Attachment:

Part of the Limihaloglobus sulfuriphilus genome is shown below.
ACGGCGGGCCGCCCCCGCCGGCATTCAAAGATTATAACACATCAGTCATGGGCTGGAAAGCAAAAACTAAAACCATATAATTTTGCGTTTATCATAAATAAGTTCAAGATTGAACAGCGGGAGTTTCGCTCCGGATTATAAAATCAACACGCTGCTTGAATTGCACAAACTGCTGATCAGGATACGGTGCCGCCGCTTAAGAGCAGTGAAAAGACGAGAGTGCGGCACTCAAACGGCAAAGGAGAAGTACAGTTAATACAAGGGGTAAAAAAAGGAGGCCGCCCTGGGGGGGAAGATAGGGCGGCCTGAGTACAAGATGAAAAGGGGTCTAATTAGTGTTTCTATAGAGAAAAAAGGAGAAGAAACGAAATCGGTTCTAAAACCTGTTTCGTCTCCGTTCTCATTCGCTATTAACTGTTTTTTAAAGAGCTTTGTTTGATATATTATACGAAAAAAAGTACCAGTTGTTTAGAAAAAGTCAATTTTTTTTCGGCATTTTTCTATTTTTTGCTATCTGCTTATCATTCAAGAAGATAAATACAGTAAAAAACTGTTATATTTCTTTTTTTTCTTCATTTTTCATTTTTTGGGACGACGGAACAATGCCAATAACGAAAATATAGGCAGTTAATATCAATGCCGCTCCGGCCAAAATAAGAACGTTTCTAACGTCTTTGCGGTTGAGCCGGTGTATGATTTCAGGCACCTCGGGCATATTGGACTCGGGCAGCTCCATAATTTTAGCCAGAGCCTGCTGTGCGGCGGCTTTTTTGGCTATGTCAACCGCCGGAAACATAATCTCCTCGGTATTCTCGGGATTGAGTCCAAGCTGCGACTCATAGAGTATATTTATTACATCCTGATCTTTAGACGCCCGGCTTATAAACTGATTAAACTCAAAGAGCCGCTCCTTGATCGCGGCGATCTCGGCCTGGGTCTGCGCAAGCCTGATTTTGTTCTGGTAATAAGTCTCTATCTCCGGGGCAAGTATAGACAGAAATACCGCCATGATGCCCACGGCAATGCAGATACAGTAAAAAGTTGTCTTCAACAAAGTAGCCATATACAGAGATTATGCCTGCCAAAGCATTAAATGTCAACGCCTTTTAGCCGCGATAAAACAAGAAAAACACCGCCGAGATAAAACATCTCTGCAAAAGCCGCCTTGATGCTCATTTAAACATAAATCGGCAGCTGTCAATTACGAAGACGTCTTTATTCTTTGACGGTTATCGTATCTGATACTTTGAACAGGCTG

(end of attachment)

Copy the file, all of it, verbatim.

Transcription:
Part of the Limihaloglobus sulfuriphilus genome is shown below.
ACGGCGGGCCGCCCCCGCCGGCATTCAAAGATTATAACACATCAGTCATGGGCTGGAAAGCAAAAACTAAAACCATATAATTTTGCGTTTATCATAAATAAGTTCAAGATTGAACAGCGGGAGTTTCGCTCCGGATTATAAAATCAACACGCTGCTTGAATTGCACAAACTGCTGATCAGGATACGGTGCCGCCGCTTAAGAGCAGTGAAAAGACGAGAGTGCGGCACTCAAACGGCAAAGGAGAAGTACAGTTAATACAAGGGGTAAAAAAAGGAGGCCGCCCTGGGGGGGAAGATAGGGCGGCCTGAGTACAAGATGAAAAGGGGTCTAATTAGTGTTTCTATAGAGAAAAAAGGAGAAGAAACGAAATCGGTTCTAAAACCTGTTTCGTCTCCGTTCTCATTCGCTATTAACTGTTTTTTAAAGAGCTTTGTTTGATATATTATACGAAAAAAAGTACCAGTTGTTTAGAAAAAGTCAATTTTTTTTCGGCATTTTTCTATTTTTTGCTATCTGCTTATCATTCAAGAAGATAAATACAGTAAAAAACTGTTATATTTCTTTTTTTTCTTCATTTTTCATTTTTTGGGACGACGGAACAATGCCAATAACGAAAATATAGGCAGTTAATATCAATGCCGCTCCGGCCAAAATAAGAACGTTTCTAACGTCTTTGCGGTTGAGCCGGTGTATGATTTCAGGCACCTCGGGCATATTGGACTCGGGCAGCTCCATAATTTTAGCCAGAGCCTGCTGTGCGGCGGCTTTTTTGGCTATGTCAACCGCCGGAAACATAATCTCCTCGGTATTCTCGGGATTGAGTCCAAGCTGCGACTCATAGAGTATATTTATTACATCCTGATCTTTAGACGCCCGGCTTATAAACTGATTAAACTCAAAGAGCCGCTCCTTGATCGCGGCGATCTCGGCCTGGGTCTGCGCAAGCCTGATTTTGTTCTGGTAATAAGTCTCTATCTCCGGGGCAAGTATAGACAGAAATACCGCCATGATGCCCACGGCAATGCAGATACAGTAAAAAGTTGTCTTCAACAAAGTAGCCATATACAGAGATTATGCCTGCCAAAGCATTAAATGTCAACGCCTTTTAGCCGCGATAAAACAAGAAAAACACCGCCGAGATAAAACATCTCTGCAAAAGCCGCCTTGATGCTCATTTAAACATAAATCGGCAGCTGTCAATTACGAAGACGTCTTTATTCTTTGACGGTTATCGTATCTGATACTTTGAACAGGCTG